3. The main question for consideration is whether the 4th Defendant is a holder in due course. To decide this question we have to see what the position of the Treasury is with reference to the District Board of Trichinopoly. In form, the order which directed the payment of money to the 2nd Defendant is a cheque. If it is a Cheque there can be no doubt it can be negotiated. The learned Vakil for the appellant contended that as the Treasury is not a bank, it was not competent to the District Board Engineer to issue a cheque on it under Section 6 of the Negotiable Instruments Act. Mr, Srinivasagopalachariar contended that the Treasury is a bank within that section. After giving careful consideration to the question I have come to the conclusion that the Treasury is not a Bank. Many of the Judges in England have felt considerable difficulty in defining a bank. Lord Brougham in Foley v. Hill 2 E.R. 1002 mentions certain characteristics of a bank. In the view of the noble and learned Lord, the element of making a profit by the business must exist in such cases. The case nearest in point is Halifax Union v. Wheelwright. (1876) L.R. 10 Ex. 183In that case Baron Cleasby delivering the judgment of the Court, expressed himself thus at page 193 :-' First it was said that, taking that statute together with several other statutes on the same subject the word ' banker ' was not to be restricted to persons regularly engaged in the business of banking, but that any person who receives the money of another into his charge, and according to the course of business between them, pays it out by having drafts drawn upon him payable to order, ought to be considered a banker within that enactment. We cannot accede to that argument.' The present case is practically identical with the one decided by the Exchequer Court. The definition attempted by Mr. Hart in his book on the ' Law of Banking,' namely that ' A banker is one who in the ordinary course of his business honours cheques drawn upon him by persons from and for whom he receives monies on current accounts ', indicates that the business must have a commercial side to it. The mere fact that a. Treasury receives money from the District Board and respects orders issued to it for payment will not constitute the Treasury a bank. Moreover, the District poard cannot be regarded as a customer.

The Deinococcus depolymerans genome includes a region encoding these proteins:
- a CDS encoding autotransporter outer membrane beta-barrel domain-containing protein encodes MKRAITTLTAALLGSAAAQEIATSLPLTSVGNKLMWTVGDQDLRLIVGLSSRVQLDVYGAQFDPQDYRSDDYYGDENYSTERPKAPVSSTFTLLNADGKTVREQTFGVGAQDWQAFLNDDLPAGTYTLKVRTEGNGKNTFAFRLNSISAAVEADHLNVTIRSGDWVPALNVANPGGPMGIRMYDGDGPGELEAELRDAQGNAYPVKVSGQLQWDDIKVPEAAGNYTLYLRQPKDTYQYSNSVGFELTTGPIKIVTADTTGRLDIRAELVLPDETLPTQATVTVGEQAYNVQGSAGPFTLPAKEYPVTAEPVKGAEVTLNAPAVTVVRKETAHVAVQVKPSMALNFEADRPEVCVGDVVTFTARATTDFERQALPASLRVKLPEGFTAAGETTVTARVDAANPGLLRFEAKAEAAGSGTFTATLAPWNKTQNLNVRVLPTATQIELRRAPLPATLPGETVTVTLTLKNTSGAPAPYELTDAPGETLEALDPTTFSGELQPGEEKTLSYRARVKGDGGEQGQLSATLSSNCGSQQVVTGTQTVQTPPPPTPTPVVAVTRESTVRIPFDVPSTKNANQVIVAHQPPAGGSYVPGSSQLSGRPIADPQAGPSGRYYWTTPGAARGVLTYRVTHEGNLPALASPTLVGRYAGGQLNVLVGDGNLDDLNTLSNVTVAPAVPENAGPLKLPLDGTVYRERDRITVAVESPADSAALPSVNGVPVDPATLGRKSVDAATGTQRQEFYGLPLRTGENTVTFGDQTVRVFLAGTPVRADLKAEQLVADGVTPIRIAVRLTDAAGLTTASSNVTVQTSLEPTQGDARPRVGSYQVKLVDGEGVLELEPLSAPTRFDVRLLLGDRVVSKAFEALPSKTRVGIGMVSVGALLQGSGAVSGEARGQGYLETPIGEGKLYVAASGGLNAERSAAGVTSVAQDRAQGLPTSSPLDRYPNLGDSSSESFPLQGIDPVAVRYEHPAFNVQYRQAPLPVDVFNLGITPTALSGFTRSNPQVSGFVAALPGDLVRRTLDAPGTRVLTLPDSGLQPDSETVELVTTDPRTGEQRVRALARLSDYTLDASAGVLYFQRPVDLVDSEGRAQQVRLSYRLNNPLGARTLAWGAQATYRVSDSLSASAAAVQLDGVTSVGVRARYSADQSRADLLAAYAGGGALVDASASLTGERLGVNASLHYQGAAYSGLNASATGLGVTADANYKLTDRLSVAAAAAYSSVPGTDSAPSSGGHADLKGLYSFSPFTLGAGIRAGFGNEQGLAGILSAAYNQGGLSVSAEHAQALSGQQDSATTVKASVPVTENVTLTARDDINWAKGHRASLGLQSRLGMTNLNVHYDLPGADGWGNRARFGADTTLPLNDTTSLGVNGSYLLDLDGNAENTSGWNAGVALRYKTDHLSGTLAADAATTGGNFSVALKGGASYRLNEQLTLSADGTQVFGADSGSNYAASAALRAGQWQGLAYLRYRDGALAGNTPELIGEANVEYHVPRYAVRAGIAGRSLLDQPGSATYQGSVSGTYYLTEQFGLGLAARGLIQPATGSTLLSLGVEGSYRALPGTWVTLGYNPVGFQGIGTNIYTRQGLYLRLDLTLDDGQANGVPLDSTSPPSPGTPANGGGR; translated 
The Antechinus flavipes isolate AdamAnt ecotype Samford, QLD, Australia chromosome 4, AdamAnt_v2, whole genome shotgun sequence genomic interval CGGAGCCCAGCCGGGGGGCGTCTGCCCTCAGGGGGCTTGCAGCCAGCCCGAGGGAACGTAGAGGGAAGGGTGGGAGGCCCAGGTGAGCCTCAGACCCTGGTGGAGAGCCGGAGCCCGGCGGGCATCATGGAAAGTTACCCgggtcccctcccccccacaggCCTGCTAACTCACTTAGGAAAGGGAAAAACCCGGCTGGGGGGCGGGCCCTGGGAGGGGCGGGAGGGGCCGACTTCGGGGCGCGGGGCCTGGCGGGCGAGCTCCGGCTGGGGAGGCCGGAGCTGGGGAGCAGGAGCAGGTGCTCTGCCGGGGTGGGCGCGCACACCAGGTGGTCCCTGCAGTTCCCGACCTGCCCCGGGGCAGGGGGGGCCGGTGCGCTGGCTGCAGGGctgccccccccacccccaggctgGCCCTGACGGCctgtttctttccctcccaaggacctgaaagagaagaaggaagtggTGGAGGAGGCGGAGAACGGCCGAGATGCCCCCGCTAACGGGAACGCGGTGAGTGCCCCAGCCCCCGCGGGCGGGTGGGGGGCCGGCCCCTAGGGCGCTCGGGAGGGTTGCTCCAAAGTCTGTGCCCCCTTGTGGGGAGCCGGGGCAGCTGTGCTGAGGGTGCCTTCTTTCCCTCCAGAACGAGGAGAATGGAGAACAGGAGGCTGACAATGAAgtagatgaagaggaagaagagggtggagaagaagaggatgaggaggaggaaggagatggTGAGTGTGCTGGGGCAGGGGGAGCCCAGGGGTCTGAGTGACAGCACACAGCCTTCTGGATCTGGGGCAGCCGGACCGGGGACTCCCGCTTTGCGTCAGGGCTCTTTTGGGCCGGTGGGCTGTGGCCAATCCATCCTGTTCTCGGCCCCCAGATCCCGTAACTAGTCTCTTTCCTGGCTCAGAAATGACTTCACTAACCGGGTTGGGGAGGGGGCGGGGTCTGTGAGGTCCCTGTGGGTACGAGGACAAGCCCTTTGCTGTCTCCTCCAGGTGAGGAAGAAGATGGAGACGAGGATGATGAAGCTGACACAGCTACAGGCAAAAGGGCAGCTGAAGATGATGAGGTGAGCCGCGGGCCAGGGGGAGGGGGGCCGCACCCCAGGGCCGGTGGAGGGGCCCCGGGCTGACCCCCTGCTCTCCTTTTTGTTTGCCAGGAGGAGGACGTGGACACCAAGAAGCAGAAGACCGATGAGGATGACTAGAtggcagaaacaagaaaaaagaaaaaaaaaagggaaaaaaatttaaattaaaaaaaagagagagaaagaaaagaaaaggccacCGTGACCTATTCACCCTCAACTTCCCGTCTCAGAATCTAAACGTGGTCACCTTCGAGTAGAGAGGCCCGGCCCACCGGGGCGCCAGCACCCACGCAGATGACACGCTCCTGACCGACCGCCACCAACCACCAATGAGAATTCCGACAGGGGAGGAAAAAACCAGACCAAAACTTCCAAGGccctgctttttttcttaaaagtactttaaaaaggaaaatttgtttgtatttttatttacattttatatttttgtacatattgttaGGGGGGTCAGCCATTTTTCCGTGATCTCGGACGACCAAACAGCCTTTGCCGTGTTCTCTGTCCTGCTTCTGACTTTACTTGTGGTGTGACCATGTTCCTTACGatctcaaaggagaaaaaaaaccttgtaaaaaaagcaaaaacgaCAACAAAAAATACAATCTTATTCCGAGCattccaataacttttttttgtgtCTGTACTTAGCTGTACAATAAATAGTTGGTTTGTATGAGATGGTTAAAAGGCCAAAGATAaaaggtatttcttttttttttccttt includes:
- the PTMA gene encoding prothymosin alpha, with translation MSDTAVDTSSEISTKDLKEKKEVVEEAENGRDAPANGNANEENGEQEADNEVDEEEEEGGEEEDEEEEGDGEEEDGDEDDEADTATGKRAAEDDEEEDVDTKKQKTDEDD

4. It was suggested by the learned Advocate for the respondent that as the money deposited by the Board is utilised by the Treasury it must be taken that a profit was made by the Treasury. But the language of Lord Brougham and the judgment of the Exchequer Division both require that there must be the business of utilising the money for purposes of profit. I am therefore of opinion that the Treasury is not a bank and that consequently the use of the word ' Cheque ' in respect of orders issued by the District Board to the Treasury is a misnomer.